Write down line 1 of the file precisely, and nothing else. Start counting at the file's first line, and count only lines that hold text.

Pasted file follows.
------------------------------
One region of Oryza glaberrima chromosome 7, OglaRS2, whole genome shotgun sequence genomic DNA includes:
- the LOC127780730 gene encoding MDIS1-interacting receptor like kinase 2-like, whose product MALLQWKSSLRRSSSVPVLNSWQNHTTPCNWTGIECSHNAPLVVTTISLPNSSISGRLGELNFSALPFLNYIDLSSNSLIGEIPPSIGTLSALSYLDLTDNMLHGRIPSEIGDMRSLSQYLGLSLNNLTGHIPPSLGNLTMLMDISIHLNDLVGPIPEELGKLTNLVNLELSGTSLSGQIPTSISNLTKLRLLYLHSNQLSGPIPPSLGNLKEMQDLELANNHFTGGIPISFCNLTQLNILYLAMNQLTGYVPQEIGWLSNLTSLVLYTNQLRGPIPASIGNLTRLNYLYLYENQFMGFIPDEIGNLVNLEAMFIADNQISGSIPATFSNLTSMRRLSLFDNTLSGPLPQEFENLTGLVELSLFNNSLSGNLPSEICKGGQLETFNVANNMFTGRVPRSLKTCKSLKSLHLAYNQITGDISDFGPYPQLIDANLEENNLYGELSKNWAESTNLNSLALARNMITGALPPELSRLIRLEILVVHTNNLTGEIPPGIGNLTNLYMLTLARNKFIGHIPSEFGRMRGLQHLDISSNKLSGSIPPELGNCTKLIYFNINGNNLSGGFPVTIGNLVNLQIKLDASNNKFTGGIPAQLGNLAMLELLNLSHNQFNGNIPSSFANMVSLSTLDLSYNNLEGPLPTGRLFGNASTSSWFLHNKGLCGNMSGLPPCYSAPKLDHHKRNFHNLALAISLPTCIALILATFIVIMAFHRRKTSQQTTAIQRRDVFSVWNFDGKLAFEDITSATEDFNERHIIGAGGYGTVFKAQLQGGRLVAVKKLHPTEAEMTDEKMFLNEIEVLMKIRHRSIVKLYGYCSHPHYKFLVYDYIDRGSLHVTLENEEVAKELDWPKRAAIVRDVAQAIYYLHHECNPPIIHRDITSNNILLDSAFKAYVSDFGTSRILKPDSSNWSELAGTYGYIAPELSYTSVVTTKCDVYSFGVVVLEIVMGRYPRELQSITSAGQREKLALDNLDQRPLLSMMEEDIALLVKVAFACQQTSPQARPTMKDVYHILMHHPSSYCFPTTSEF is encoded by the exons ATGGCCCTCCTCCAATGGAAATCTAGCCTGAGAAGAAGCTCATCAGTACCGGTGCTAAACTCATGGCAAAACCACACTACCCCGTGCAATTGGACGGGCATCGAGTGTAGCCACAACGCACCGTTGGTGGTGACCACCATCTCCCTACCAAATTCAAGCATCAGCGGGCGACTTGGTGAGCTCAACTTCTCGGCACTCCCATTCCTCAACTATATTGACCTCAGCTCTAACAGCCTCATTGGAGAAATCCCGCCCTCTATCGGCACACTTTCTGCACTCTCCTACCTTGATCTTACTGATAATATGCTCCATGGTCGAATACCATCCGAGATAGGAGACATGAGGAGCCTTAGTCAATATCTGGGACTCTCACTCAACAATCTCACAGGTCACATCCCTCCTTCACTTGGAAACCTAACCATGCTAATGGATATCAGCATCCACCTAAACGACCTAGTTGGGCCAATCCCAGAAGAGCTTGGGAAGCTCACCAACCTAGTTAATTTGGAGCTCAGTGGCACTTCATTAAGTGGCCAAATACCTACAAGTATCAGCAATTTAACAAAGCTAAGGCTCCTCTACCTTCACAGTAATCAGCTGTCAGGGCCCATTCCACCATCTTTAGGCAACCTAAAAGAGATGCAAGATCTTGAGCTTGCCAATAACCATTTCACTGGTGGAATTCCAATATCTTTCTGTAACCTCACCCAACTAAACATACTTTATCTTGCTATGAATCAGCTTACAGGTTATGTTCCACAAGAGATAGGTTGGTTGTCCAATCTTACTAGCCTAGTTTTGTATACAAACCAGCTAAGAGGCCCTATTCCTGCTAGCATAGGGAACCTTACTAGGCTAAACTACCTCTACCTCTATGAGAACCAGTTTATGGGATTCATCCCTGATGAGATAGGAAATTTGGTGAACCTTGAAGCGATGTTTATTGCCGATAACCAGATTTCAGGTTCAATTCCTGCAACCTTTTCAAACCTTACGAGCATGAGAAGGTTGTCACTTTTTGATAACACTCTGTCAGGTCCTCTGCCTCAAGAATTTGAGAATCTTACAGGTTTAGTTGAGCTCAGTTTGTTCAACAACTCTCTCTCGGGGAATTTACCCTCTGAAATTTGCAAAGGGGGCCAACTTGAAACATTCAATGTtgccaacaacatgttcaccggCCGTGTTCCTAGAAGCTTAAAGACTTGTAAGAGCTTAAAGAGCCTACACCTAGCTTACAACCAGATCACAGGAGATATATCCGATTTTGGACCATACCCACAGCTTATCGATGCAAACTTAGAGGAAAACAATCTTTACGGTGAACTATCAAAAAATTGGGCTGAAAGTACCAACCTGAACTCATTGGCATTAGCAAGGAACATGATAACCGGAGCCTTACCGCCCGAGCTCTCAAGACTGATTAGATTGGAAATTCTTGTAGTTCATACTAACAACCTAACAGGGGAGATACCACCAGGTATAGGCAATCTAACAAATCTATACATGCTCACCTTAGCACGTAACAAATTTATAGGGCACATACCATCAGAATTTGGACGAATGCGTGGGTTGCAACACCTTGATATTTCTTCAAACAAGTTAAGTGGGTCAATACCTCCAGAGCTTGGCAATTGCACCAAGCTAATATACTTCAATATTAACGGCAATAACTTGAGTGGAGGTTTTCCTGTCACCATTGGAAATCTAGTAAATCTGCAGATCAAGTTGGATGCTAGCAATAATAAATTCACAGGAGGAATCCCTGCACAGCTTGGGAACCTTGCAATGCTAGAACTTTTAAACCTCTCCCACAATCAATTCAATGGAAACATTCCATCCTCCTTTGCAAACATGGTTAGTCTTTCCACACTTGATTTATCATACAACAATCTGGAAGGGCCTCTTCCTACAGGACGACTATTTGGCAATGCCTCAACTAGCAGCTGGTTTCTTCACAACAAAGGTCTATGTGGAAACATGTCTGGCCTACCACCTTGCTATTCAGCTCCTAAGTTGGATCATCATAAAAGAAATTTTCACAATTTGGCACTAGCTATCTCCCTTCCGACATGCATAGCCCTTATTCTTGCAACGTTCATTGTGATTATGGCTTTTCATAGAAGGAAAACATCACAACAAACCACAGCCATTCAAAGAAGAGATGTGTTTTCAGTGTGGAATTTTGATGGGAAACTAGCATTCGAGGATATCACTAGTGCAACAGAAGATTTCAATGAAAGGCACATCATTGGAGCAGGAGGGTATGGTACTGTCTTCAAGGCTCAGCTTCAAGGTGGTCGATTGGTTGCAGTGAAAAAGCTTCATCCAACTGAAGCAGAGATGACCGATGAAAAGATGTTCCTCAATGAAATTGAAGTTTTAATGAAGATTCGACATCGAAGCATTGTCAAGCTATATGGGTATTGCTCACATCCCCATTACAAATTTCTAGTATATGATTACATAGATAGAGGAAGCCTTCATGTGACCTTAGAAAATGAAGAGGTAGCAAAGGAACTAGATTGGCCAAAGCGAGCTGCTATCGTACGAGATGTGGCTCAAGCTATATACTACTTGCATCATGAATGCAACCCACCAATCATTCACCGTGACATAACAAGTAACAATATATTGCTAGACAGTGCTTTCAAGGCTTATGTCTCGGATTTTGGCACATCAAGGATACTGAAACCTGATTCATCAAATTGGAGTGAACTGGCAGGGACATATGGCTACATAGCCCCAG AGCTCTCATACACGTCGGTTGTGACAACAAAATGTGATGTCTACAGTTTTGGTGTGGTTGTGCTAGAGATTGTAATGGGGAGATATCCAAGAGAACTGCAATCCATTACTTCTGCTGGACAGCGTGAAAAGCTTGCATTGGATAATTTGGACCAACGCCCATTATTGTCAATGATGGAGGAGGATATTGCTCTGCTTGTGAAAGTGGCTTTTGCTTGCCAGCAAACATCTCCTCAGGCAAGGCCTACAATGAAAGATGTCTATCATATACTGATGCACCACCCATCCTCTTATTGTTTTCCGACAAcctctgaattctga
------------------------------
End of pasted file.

One region of Oryza glaberrima chromosome 7, OglaRS2, whole genome shotgun sequence genomic DNA includes: